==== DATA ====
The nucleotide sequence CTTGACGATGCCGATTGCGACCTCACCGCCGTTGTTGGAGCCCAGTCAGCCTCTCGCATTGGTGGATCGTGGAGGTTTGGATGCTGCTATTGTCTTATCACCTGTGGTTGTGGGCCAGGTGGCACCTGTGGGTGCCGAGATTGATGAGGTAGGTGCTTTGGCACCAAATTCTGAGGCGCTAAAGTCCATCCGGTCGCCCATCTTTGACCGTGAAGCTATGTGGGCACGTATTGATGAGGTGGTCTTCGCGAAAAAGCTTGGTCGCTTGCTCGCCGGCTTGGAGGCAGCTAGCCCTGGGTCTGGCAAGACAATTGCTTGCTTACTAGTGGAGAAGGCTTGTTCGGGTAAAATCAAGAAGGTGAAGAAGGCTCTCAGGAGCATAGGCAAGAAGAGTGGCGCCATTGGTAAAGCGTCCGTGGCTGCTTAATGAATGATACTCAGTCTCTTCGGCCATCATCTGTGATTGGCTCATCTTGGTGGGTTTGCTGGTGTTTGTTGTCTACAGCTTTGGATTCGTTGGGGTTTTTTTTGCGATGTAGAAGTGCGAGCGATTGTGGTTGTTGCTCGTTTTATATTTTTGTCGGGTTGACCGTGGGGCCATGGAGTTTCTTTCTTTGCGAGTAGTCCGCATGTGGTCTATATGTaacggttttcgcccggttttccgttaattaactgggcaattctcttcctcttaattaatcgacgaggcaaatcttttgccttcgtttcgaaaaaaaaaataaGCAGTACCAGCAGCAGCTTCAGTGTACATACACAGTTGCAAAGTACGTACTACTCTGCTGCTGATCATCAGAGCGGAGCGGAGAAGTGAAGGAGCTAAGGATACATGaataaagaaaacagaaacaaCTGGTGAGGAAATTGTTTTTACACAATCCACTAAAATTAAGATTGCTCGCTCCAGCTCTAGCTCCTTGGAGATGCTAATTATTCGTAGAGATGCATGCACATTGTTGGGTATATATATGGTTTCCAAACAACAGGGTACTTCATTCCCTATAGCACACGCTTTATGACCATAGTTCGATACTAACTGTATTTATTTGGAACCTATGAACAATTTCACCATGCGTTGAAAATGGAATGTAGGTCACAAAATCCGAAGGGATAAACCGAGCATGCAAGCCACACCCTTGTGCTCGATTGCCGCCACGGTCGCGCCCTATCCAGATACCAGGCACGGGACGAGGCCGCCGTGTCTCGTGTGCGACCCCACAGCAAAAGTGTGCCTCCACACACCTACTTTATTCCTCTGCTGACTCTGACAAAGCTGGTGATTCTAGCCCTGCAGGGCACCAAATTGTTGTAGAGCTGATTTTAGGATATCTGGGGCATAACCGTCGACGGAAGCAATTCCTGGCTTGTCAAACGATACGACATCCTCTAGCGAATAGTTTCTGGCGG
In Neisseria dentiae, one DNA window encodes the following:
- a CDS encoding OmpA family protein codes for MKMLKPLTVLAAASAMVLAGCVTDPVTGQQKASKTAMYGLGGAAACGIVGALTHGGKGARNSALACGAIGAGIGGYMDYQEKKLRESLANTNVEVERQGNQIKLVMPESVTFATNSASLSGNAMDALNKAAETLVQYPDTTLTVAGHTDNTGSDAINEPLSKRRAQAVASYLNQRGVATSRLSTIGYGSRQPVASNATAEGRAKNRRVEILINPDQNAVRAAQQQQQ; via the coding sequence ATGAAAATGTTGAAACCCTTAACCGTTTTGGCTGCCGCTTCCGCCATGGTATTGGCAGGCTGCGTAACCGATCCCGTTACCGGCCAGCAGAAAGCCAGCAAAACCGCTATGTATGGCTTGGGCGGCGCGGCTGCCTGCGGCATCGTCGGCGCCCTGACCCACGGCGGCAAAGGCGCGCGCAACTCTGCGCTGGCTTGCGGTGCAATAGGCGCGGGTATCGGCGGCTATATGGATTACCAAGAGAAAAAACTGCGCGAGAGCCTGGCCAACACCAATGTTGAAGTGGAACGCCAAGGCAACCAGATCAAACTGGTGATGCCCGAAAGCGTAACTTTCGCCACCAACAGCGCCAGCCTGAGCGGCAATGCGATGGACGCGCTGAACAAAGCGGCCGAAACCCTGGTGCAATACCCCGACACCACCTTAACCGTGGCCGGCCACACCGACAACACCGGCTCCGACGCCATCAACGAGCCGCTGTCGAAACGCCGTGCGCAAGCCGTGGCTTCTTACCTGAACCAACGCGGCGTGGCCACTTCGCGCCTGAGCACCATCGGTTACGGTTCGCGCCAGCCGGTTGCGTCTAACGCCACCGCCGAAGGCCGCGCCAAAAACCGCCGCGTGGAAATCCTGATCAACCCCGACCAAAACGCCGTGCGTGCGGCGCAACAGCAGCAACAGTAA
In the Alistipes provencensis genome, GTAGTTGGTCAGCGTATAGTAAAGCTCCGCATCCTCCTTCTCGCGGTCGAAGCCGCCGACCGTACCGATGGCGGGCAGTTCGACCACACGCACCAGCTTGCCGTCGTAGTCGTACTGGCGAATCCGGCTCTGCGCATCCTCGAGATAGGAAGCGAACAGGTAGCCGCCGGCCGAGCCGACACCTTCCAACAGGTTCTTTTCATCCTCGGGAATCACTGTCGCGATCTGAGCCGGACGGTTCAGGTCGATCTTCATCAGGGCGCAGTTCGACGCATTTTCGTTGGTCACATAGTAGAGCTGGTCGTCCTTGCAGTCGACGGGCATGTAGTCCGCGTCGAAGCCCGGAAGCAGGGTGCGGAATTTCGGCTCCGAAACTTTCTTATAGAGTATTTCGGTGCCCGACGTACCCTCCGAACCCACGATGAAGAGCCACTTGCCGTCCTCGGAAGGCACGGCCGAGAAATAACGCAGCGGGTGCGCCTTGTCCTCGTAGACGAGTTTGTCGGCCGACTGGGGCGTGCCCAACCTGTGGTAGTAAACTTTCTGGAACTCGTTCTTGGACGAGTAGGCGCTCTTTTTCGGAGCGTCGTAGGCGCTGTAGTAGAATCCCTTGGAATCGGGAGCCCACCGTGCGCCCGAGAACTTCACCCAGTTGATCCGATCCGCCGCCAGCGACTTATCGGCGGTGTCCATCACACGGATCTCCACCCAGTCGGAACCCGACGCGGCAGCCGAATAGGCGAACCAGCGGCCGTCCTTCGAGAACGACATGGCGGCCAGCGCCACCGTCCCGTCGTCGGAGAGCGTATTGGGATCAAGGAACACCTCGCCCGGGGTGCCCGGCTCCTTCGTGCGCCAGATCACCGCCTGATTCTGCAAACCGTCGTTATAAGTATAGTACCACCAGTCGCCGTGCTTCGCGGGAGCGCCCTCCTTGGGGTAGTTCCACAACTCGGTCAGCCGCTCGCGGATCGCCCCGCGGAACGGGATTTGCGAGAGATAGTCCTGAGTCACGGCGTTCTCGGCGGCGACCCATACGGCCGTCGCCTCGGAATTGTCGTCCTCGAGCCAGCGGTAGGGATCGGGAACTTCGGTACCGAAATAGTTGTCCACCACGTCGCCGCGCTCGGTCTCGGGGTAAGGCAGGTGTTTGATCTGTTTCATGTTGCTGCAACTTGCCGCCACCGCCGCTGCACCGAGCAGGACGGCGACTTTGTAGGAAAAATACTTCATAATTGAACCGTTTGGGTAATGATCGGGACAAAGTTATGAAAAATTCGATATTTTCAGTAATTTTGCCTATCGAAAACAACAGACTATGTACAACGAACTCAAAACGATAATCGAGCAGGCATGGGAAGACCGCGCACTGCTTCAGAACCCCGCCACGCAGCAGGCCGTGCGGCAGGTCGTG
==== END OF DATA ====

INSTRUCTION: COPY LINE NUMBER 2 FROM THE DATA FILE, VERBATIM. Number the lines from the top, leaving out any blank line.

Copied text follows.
In Neisseria dentiae, one DNA window encodes the following: